These young men face problems we hear about third world countries all of the time: poverty, war, and death. But to get a glimpse of how they are living through it is terrifying. This article really made me second guess complaining about another paper cut or how the food wasn’t that great in the DUC on a certain day. Although it is cliché, their confidence in survival inspired me to never give up on any dream you have.

Dziga Vertov

Picture of Dziga Vertov

Dziga Vertov

Dziga Vertov was a soviet pioneer, documentary film and newsreel director as well as cinema theorist. He influenced the cinéma vérité style and the radical Dziga Vertov Group (which included politically active filmmakers such as Godard and Jean-Pierre Gorin. His theory of Kino-Pravda, or film-truth, captured actuality or everyday life. Much like cinéma vérité, this method would capture people’s experiences (sometimes without them knowing) whether it be at a bar or at a school making the cinematography simple. This style was an advancement compared to regular propaganda where reenactments or stagings usually occurred. Vertov maintained an active relationship with his audience. His segments defied narrative traditions and he made sure his series was influential despite its opposition towards dramatic devices.

When the Kino-Pravda series began, Vertov worked in a basement. He described the room as “damp and dark” which prevented his reels from sticking together properly. During his time agit-trains made it possible for Vertov to run film-cars which had actors ready for live performances and printing presses for regular propaganda. Vertov was able to create films on the go. The trains ran through battlefronts making his work available to a great amount of people. Vertov had a burning desire to capture “truth.” His compositions were intended to have “a deeper truth that cannot be seen with the naked eye.” Vertov had the ability represent the experience of others subtly and subjectively by eliminating narrative and using truth as his storyline.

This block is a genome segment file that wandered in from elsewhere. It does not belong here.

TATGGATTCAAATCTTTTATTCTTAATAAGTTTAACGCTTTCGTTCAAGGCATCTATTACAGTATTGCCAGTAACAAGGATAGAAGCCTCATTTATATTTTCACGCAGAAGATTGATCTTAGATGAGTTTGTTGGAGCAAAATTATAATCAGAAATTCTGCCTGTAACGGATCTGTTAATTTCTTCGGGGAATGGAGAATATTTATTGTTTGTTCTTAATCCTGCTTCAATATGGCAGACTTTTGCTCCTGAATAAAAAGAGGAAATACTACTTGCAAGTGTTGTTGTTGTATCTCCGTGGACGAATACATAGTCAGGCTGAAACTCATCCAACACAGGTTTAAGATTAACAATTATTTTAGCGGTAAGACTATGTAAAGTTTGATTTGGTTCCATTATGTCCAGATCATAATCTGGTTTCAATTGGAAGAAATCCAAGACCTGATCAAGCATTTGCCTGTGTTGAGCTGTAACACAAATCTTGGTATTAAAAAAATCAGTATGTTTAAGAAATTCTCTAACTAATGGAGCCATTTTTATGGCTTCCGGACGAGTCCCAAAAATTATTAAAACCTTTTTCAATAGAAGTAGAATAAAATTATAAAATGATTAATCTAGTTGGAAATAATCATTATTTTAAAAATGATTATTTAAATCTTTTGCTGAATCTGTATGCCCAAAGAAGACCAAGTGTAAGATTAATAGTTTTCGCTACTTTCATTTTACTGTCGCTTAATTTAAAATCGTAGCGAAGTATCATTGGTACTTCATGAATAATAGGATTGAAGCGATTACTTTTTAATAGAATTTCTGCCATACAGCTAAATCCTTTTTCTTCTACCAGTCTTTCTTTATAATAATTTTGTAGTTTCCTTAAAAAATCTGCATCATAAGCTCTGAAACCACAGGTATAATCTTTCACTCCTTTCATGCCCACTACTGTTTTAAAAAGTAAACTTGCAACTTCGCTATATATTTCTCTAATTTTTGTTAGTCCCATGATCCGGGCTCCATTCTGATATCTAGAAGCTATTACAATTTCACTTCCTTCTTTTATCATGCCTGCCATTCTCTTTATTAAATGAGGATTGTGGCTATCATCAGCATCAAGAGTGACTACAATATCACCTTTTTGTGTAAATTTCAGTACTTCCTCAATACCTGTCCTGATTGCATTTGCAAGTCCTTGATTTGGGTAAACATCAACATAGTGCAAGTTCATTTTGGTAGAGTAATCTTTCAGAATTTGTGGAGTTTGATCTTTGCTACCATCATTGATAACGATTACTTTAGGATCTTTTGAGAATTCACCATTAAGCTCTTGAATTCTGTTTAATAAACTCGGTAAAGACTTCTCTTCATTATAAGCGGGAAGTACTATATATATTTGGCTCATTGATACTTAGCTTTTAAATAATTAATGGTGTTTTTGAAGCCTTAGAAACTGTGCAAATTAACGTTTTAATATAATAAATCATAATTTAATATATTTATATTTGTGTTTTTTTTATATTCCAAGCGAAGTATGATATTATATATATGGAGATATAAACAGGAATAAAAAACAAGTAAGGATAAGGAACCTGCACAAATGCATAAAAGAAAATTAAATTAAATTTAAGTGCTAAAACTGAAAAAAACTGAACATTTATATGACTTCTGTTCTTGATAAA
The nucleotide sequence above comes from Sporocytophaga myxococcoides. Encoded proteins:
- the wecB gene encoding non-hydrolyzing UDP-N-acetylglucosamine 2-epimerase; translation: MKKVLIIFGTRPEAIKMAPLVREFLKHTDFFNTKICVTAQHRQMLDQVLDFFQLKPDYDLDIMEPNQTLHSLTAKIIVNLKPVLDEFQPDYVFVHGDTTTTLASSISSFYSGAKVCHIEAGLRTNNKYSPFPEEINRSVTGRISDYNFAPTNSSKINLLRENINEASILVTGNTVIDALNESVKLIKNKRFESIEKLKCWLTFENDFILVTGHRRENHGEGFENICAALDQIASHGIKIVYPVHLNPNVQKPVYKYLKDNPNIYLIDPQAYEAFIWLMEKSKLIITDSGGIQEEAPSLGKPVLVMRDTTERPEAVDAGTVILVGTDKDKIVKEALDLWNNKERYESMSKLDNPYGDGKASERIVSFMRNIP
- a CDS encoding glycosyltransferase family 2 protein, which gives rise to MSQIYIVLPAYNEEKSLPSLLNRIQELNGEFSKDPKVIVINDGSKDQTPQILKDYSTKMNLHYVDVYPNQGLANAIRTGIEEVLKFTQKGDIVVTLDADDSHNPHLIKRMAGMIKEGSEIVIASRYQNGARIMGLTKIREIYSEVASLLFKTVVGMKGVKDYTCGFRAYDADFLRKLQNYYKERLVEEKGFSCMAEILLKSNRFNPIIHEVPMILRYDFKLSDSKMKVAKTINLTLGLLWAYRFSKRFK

At the end of his series he had used techniques such as stop motion and freeze frames that once again broke traditional narratives. He then expanded to experimental cinema which piggybacked his series by making films without narrative or scenarios. His most influential film Man with a Movie Camera (1929) is a prime example of his track to experimental films.

Response to Sontag’s “Looking at War”

The purpose of photography is interesting in that, initially, it appeared to have answered a call for greater objectivity in recording and sharing history; that said, although we are often quick to compare photography to paintings or writing, photos have just as much potential for subjectivity, which Sontag explains may be attributed to a number of sources. For instance, “it is always the image that someone chose; to photograph is to frame, and to frame is to exclude.” Cottingley FairiesNowadays, the objectivity of photography is more often questioned due to the increasing reliance on tools such as Photoshop in creating the images to which mass media is constantly exposing us. In other words, it’s difficult nowadays for us to determine what is even real. However, back when photography was still considered a novel innovation, I think a photograph was more readily equated to a fair representation of reality. This is evidenced by the controversy that the truth behind “Cottingley Fairies” invoked in people.

I’ve always considered this initial lack of cynicism to be problematic because it brings into question the breadth of coverage we have of the past, especially since we began using photography as a tool for record-keeping. For instance, if you didn’t have the means to own a camera, your experiences wouldn’t have been represented, ultimately raising an SES/class issue. And even if another individual photographed you, their interpretation of your situation may completely misrepresent reality. Sontag touches on this when she writes:

The problem is in the pictures themselves, not the way they are exhibited: in their focus on the powerless, reduced to their powerlessness. It is significant that the powerless are not named in the captions. A portrait that declines to name its subject becomes complicit, if inadvertently, in the cult of celebrity that has fueled an insatiable appetite for the opposite sort of photograph: to grant only the famous their names demotes the rest to representative instances of their occupations, their ethnicities, their plights.